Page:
Ichihara Tayo-Jo


Ichihara Tayo-Jo 市原多代女 / 市原たよ女

1776 - 1865, born in the year Anei 5 安永5年

She was born as a daughter of a traditional ricewine-brewing family, with seven siblings in the happy home. Her parents instructed her in the good behaviour of her times.
Her father was Yoshitsuna 寿綱, her mother was Taka たか.

When she was 31 years, her busband, Arioka 有綱 died suddenly. She had to take care of the family business and three children. Because of all this hardship, she finally fell ill.

A haiku poet who lived close by, Ishii Ukoo 石井雨孝, introduced her to the pleasures of writing haiku. She gained her health back soon and wrote haiku to her old age of 90 years. She even travelled alone to Edo at age 48 to study about haiku and was quite emancipated for a woman of the feudal ages. Her travel record is "Edo Nobori 江戸上り" .

Her most important collection is 浅香市集.

Some of her poems are even printed in school books.

© PHOTO city.sukagawa.fukushima.jp

She was an ardid admirer of Matsuo Basho.
When she was 80 years old, she had a haiku stone memorial erected at temple Juunen-Ji 十念寺 with this famous haiku by Basho, when he passed Sukagawa on his travels to the Far North:

fuuryuu no hajime ya Oku no taue uta

The first poetic venture
I came across --
The rice planting-songs
Of the far north.

Tr. Nobuyuki Yuasa

The beginning of all art:
a song when planting a rice field
in the country's inmost part.

Tr. Henderson

jetzt wirds langsam poetisch ...
das Lied der Reispflanzer
von den Nordprovinzen

. WKD : Gabi Greve : Haiku from Tohoku .

(This hokku has the cut marker YA in the middle of line 2.)
Rice planting hokku by
. Matsuo Basho - Archives of the WKD .

. fuuryuu, fûryû 風流 and fuuga, fûga 風雅 elegance .

. WKD : planting rice in the paddies, taue 田植 .


Blyth about Tayo-Jo

"Tayo-jo, 1772-1865, was the wife of a certain Muranaga and learned haikai at first from Michihiko, then from Otsuni. She went to Edo in 1823."

yuku mo kuru mo mina harukaze no tsutsumi kana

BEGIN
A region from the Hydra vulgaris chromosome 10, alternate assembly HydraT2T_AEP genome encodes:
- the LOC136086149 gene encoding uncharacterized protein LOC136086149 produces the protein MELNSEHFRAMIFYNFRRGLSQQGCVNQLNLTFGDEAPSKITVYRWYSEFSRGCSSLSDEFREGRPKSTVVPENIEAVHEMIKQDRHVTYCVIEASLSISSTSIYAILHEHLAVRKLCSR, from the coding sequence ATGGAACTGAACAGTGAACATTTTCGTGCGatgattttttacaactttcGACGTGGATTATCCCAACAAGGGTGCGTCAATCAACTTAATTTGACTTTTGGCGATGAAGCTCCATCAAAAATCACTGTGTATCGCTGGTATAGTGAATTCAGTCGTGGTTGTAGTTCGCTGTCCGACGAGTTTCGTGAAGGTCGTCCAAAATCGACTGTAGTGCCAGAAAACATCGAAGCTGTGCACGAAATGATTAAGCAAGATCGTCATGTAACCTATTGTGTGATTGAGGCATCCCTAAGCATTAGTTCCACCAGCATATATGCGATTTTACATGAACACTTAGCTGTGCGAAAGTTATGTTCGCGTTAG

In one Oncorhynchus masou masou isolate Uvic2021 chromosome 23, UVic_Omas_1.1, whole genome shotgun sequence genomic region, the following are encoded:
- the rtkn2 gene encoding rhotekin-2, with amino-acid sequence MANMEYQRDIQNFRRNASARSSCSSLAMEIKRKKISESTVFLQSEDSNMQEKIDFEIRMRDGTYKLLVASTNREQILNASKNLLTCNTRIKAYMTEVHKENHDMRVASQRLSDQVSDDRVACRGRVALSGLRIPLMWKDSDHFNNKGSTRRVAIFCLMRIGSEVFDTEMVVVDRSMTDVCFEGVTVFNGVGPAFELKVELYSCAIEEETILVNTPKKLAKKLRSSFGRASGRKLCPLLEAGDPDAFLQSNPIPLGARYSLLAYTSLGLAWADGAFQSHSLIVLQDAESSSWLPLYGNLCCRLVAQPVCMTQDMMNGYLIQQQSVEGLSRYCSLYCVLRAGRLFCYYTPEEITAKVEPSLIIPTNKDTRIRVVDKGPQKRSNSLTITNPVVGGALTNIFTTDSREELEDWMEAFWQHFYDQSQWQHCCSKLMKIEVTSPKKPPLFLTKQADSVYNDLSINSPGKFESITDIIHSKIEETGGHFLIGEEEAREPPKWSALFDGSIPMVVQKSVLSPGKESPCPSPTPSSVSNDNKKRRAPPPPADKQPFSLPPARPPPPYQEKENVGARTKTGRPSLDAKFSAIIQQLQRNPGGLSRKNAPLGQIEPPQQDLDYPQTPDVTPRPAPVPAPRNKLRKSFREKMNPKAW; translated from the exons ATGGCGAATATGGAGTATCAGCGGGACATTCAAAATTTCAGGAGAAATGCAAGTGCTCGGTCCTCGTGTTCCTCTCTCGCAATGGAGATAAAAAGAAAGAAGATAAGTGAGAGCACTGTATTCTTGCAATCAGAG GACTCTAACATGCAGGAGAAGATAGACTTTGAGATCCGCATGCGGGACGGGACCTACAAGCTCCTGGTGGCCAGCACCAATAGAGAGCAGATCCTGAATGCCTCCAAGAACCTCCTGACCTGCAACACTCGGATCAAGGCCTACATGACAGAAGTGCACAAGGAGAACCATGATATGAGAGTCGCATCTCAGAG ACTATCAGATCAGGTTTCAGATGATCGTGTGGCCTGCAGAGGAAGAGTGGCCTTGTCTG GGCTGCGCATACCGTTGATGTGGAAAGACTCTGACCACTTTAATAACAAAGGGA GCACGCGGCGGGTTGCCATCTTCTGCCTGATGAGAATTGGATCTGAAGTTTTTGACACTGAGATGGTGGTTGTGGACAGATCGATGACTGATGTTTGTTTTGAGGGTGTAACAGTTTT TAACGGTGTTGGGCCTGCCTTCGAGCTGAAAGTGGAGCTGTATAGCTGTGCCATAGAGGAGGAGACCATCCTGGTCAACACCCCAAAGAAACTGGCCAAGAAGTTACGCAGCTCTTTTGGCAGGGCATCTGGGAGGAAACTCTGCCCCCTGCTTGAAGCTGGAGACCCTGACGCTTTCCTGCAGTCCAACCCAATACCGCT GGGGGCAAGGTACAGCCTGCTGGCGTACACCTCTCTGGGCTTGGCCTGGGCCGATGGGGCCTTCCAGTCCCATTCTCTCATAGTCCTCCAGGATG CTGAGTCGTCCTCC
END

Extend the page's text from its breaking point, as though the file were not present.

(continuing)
People coming, people going,
It is all the spring wind
Along the embankment.

sorezore ni na mo arige nari moyuru kusa

Each must have its name,
The green-burning

chinchooge yoru mo kakurenu nioi kana

The 'chinchooge'
Cannot be hid, even at night,--
The fragrance!

"The 'chinchooge' is a flowering bush, ith an extremely strong, sweet smell."
WKD : Daphne (jinchooge)

kakururumo subayaki kiji ya kusa no kaze

A pheasant
Has rushed into cover?
Wind in the grasses.

ikisugite ware mo samui zo fuyu no hae

Living too long,
I too am cold,
O winter fly!

"A verse which sounds like her death-poem; she died at the age of ninety three."

....................... After the entry on Tayo-jo Blyth writes:

"We come now to the lowest point in the history of haiku, the period between Issa and Shiki. Shiki was born in 1856, and Issa died in 1827, so this time is about the fifty years between 1827 and 1877."


zen-doki o oboete kuru ya suzume no ko

Here come the young sparrows!
They seem to have learned
When meal-time is.

Tr. Blyth

They have learned
to visit at mealtimes--
baby sparrows

Tr. Stephen Addiss

....................... Addiss writes of Tayo-jo:

"Tayo (1776-1865)
A haiku pupil of doctor and poet Michihiko (1757-1819), Tayo moved to Edo in 1823, where she lived as a haiku master until the age of ninety. Her two sons also became good haiku poets."


shira-sagi no nakazuba yuki no hito maroge

The white heron -
if it were not for its cry,
it would be rounded-snow.

Tr. Hugh Bygott

if the white heron
didn't cry ... just a large

tr. William J. Higginson

Here is a similar hokku by Chiyo-ni 千代尼 :

koe nakuba sagi ushinawan kesa no yuki

but for their voices
the herons would disappear--
this morning's snow

trans. Patricia Donegan and Yoshie Ishibashi

"Herons in the snow"
Koson Ohara (1877-1945)

Click for more Heron kigo.


hi no sasu ya sugima ni miyuru karasu uri

sunrays -
between the pines we see
snake gourds

Tr. Gabi Greve
QUOTE from saijikoyomi


Tayo-Jo wrote this haiku shortly before her death

終に行く 道はいづくぞ 花の雲
tsui ni yuku michi wa izuku zo hana no kumo

where is it,
this final road ?
clouds of cherry blossoms

Tr. Gabi Greve

Temple Juunen-Ji 十念寺
© PHOTO kaido BLOG 遊戯人


Introducing Japanese Haiku Poets 


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